Until October, I’d never been in a self-proclaimed “Black Baptist church” before on a Sunday morning. And WOW was it powerful. It reminded me of Black Music Ensemble performances in college. There’s a certain spirituality that is innate in their service. You can feel the vibe and that is impressive to me. There was so much love and care in that congregation and choir. I’ve been singing in the choir for almost five years. I’ve sung in at least 8 different languages on probably 150 Sundays. I feel the love that my choir has for the music, for the history; how much we enjoy singing difficult two choir pieces by Schubert or obscure pieces by Giovanni Martini. But I have never heard (or felt) as much innate joy in singing as I did singing with the FMBC choir.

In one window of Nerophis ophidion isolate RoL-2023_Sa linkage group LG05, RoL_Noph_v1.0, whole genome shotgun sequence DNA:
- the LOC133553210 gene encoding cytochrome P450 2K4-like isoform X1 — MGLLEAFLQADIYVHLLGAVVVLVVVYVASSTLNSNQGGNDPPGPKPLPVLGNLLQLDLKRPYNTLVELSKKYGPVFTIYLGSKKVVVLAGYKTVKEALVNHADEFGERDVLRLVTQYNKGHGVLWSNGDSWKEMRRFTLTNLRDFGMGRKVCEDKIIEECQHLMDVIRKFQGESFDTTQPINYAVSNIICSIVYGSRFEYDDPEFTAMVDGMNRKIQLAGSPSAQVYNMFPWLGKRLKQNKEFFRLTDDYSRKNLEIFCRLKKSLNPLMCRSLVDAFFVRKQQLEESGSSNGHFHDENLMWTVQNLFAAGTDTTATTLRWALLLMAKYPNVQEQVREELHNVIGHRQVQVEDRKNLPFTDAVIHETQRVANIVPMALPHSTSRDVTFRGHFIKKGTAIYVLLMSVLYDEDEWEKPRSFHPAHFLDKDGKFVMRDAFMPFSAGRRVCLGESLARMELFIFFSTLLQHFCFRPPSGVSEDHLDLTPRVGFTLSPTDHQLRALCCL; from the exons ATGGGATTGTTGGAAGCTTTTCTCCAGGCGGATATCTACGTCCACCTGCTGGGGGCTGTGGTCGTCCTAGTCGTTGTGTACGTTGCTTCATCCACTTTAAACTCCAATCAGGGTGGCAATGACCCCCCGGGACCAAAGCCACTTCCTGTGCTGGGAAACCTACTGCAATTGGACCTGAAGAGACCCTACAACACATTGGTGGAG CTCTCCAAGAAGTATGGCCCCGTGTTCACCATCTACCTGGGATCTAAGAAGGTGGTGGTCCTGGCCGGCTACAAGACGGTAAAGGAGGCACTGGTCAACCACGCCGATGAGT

Music and Meaning

(Written Thursday afternoon) For me, many pieces of music hold distinct memories. Some are unlocked simply by the title, composer, or performer, but some are held within the music itself. Music that I spent hours with in college, but had since forgotten. I’m at the North Central American Choral Director’s Association convention this week and there are lots of concerts involved. This morning the Dordt College Choir sang a song called Ngana by Stephen Leek. On paper, it rang no bells. But then came the first notes, and my voice wanted to cry out. I knew every single note. I don’t know what semester we sang it, but I remember wrestling with it and, subsequently falling in love with it.